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(Canada) BC: ONE IN 29 CHILDREN ARE ON THE AUTISM SPECTRUM; call for inclusion

  April 27, 2024, Penticton (BC) Herald: Church can be more aware of autism

On Wednesday, I went with a colleague to a conference in Abbotsford.

We stopped at the “Home Restaurant” in Hope, known for its delicious food and huge lemon meringue pie. It’s a friendly and welcoming place, and as I walked in, I saw a poster announcing that April is Autism Awareness Month.

The poster also stated that 1 in 29 children in B.C. are on the Autism Spectrum. I didn’t know this fact before, but I noticed that the waitresses were wearing badges that said “CAN” (Canucks Autism Network). This got me thinking about people I know who are on the Autism Spectrum and attend church. As faith communities, we need to open our doors wide and support everyone in our community, including those with autism.

Churches serve as vital community hubs, offering spiritual guidance and social support.

However, for individuals with autism, participating in church activities can sometimes be challenging due to sensory sensitivities and social communication differences. To make our church environments welcoming and accessible to everyone, we need to be proactive. Autistic individuals often have heightened or reduced sensitivity to sensory stimuli like sound, light, and touch. Churches can accommodate these needs by offering services in spaces with adjustable lighting and sound. Providing noise-cancelling headphones or quiet rooms where services can be streamed allows individuals to engage with worship comfortably. Social interactions can be overwhelming for some autistic individuals.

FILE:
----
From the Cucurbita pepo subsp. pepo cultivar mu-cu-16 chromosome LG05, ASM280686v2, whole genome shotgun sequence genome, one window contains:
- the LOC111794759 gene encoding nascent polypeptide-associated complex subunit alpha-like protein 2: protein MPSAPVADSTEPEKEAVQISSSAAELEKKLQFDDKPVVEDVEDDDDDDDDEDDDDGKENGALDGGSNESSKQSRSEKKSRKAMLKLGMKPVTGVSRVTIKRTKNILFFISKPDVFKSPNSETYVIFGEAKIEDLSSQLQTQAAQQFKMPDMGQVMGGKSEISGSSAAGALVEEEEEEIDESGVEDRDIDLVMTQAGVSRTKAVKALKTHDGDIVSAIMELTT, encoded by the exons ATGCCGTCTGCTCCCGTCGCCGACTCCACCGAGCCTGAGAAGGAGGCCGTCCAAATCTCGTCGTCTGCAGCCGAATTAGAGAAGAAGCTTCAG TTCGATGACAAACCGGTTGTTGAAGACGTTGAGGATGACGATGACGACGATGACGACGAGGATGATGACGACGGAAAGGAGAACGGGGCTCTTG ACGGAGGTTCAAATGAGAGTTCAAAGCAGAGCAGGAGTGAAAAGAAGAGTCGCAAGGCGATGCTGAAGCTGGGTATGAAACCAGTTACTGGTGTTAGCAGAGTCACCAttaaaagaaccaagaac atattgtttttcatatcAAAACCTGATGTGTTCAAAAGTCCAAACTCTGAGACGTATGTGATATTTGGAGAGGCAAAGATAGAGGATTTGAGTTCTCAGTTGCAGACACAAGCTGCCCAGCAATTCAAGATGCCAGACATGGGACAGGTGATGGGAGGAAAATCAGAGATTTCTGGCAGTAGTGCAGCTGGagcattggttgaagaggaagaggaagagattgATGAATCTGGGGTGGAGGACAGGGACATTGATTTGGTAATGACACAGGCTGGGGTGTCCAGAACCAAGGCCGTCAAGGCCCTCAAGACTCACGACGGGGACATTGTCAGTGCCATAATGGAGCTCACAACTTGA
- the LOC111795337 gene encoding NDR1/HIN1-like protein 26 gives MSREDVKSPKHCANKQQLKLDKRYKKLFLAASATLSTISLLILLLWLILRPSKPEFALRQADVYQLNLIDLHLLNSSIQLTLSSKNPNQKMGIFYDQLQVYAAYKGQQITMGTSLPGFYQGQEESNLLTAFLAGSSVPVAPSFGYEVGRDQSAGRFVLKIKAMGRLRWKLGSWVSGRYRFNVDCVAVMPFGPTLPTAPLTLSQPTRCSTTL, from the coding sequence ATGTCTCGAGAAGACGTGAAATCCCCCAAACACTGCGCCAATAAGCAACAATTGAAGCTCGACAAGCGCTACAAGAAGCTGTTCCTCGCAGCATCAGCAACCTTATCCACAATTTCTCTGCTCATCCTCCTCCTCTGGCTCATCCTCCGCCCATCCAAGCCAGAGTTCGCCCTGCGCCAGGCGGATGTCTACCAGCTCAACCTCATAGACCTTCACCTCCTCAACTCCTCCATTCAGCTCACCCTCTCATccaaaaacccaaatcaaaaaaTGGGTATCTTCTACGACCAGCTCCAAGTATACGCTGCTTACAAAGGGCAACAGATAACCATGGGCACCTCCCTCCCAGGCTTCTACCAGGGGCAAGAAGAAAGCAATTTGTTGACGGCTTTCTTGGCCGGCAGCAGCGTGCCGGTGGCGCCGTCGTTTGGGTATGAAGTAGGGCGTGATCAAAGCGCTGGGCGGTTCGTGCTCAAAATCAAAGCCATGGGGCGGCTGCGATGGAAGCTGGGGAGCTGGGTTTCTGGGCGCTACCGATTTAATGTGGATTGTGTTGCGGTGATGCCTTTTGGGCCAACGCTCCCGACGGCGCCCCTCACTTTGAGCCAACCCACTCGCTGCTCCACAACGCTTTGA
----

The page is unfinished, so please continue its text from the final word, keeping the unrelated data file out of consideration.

Church leaders can educate their congregations about autism, promoting acceptance and understanding. Creating structured social activities where expectations are clear can also reduce anxiety and help autistic members feel more secure.

Including autistic individuals in all church, activities is crucial; this can be achieved by offering diverse roles that cater to different comfort levels and skills, such as participating in the choir, assisting in administrative duties, or helping with setup and takedown for events. . . .

Additionally, it is essential to be flexible and open to feedback about how church activities can be improved to serve all members, including those with autism.

I know this in theory, but we are not very good at this as churches. It’s high time we churches start to understand better and include those who feel marginalized. It should be our heart and mission to welcome everyone with open arms.

It’s heartwarming and inspiring to see a small roadside restaurant in Hope do a better job of spreading this message.

Nevertheless, while I can’t match their lemon meringue pie, I am determined to do better in my way. Thank you, Hope.

Phil Collins is the lead pastor at Willow Park Church in Kelowna.


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